Saturday, June 18, 2011

Callinicus III (IV) Suffered a Stroke in his Desert Exile Which Altered His Handwriting

There is so much going on with respect to the hunt for the Mar Saba document. There are only a handful of people how hard I am working on solving everything at the same time. Seriously. There is light at the end of the tunnel that the manuscript will be rediscovered again (or at least we will figure out what happened to it). I also think I am closing on explaining how and why the manuscript was written into that 1646 edition of Isaac Voss. It's not that I am smarter than the people before me. The truth is that they are all certainly smarter, more accomplished and better husband material than I will ever be. I just happen to have greater tenacity and imagination. God gives different gifts to different people, I guess.

In any event, what stumped those before me and why they gave up this line of inquiry is why only some of the ligatures of Callinicus match Mar Saba 65 but most do not. The circumstantial case that Callinicus was the author of Mar Saba 65 have just sky rocketed because I can connect him to Isaac Voss. But what's up with the handwriting? Why does it 'change'? The answer is that he suffered a serious illness during his desert exile at St. Catherine's monastery in Sinai. He writes about out over and over again in his surviving material which I gleaned from that 1996 dissertation I cited earlier:

Το διάστημα τής παραμονής τού Καλλινίκου στο Σινά ήταν γεμάτο άπο κακουχίες, ασθένειες, κινδύνους, φόβους, συκοφαντίες, θλίψεις, εγκατάλειψης άπο πολλούς φίλους του, άπο προβλήματα τόσο μέ τους μοναχούς τής Μονής και τών έχθρων του στην Κων/πολη, Οσο καΐ άπό τήν έρημία τοϋ τόπου, καθώς καΐ τού δύσκολου κλίματος".

Γράφει ό εξόριστος Πατριάρχης, σάν άλλος Παύλος, γιά βοά τού συνέβηκαν τόσο στο ταξίδι τής εξορίας, boo καΐ κατά τήν παραμονή του στή Μονή: " Πλην οΰκ εξορίας ύπέστην μόνον, άλλα συν ταύτη καΐ περιφρονήσεις και φρουράν και κινδύνους θαλάσσης, ποταμού καΐ γής καΐ προς τούτοις αμετρον κακουχίαν"

Και ομως, μέσα άπ< αυτές τΙς δύσκολες συνθήκες ò εξόριστος Πατριάρχης Καλλίνικος και οσο του το επέτρεπε ή κακή κατάσταση τής υγείας του, δεν έπαψε να ενδιαφέρεται για Ολα. [p. 75 - 76]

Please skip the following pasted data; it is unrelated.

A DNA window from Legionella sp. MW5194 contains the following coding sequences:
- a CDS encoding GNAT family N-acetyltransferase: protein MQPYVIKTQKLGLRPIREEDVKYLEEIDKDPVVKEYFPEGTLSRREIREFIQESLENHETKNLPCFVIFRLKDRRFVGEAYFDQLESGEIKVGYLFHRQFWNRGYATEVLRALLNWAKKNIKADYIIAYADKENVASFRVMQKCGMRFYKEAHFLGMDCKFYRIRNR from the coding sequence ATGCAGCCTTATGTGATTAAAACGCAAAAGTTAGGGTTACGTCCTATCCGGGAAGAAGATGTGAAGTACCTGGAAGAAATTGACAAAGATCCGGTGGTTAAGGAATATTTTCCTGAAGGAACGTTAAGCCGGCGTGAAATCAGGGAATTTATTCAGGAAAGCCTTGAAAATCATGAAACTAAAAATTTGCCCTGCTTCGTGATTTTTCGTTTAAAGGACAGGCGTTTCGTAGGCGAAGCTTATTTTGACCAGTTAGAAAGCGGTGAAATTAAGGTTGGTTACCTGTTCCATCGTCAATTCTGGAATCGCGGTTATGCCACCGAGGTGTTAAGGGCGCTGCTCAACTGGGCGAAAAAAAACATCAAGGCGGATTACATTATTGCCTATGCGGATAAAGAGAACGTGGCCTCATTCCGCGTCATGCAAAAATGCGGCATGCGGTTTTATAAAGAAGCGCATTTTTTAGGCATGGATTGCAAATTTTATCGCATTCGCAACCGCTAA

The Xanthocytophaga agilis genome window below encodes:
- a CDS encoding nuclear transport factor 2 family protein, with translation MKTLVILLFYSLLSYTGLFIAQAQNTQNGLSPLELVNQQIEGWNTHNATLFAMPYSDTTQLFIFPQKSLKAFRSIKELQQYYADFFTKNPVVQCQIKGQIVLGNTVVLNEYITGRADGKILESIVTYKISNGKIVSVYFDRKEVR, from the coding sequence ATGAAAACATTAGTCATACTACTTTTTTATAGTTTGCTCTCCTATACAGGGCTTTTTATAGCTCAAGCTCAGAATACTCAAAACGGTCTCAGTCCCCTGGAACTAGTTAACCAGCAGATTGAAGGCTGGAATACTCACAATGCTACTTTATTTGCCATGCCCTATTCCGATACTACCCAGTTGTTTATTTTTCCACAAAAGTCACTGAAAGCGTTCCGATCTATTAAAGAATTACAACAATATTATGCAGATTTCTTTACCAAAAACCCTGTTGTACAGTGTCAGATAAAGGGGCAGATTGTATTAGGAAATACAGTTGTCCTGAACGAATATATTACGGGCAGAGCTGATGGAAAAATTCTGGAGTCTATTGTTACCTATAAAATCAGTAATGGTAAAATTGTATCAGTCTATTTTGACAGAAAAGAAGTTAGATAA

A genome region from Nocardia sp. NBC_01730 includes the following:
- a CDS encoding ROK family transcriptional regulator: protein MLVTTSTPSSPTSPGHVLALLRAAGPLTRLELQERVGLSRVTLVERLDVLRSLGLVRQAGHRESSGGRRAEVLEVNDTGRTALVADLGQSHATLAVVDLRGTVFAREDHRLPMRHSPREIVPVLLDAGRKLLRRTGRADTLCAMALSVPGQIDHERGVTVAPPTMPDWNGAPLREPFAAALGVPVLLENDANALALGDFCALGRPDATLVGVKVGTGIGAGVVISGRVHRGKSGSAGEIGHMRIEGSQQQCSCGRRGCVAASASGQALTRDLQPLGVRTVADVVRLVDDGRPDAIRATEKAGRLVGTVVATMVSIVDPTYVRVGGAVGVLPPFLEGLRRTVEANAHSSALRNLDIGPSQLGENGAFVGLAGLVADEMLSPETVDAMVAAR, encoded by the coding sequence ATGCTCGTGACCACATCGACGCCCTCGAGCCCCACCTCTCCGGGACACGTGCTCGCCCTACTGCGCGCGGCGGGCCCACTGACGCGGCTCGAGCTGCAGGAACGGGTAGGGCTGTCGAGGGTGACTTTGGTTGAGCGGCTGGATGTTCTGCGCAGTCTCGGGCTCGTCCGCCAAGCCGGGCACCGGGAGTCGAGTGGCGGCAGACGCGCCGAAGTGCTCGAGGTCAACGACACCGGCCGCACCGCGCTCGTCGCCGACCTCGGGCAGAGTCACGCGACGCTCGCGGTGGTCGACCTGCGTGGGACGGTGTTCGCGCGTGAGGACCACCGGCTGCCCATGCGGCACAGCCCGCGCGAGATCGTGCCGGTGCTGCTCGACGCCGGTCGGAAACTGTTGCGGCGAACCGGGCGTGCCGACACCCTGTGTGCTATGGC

Illness in exile is again referenced again on p. 77 and then again on p. 83 we read the most explicit statement of all:

"Οταν ό Καλλίνικος ανέβηκε στον Οικουμενικό θρόνο, τότε είχε καλή υγεία2. Σπάνια βλέπουμε νά είναι άρρωστος. 'Από τή στιγμή ομως τής εξορίας του αρχίζει νά κλονίζεται ή υγεία του καΐ νά επιδεινώνεται στο Σινά. Το κλίμα, ή κακή διατροφή, ή θλίψη τής εξορίας, ή εγκατάλειψη πολλών φίλων του, οί συκοφαντίες τών έχθρων του καΐ γενικά Ολες οί παράνομες ενέργειες των, ή εχθρική στάση κυρίως τοΰ Πατριάρχου Κων/πόλεως Σεραφείμ απέναντι του, το δηλητήριο στή Λήμνο και τόσα άλλα δεινά, επιδρούν σημαντικά, ώστε νά νοσεί "τά έσχατα'^

Linaritakes writes (according to Google translator)
When Callinicos ascended the Ecumenical Throne, he was in good health. Rarely seen to be sick." But since his exile begins to falter or his health to deteriorate in the Sinai. The climate, or poor nutrition, or sadness exile, or abandonment of many friends, the slander of his enemies and in general all illegal actions or hostile especially the Patriarch of Constantinople. TheSeraphim opposite, the poison in Lemnos and many other evils, have a significant impact to diseased " The last things' ^ [p. 83]

Okay so the translation sucks. We get the idea that in the heat he suffered something like a stroke (I am still working on proving that). The stroke in the desert would account for the crazy looking handwriting we see throughout most of the later letters as this blogger notes from his recent experience with the disease (the two writing samples appear below):

This is an excerpt from my old journal. On the following day, March 2, 1994, I suffered a massive stroke that left me quadriplegic. The next time I picked up a pencil was a month later, and my handwriting was worse, of course. It took me half an hour to write two words, “Dear Rob.” Those two words were so enormous and misshapen, I did not finish the letter. I put my pencil down, with frustration and an aching hand. My doctor told me that brain damage would keep me from ever writing legibly again. It’s a shame that so many people think a doctor’s prognosis—which is nothing more than an educated guess—is ironclad.

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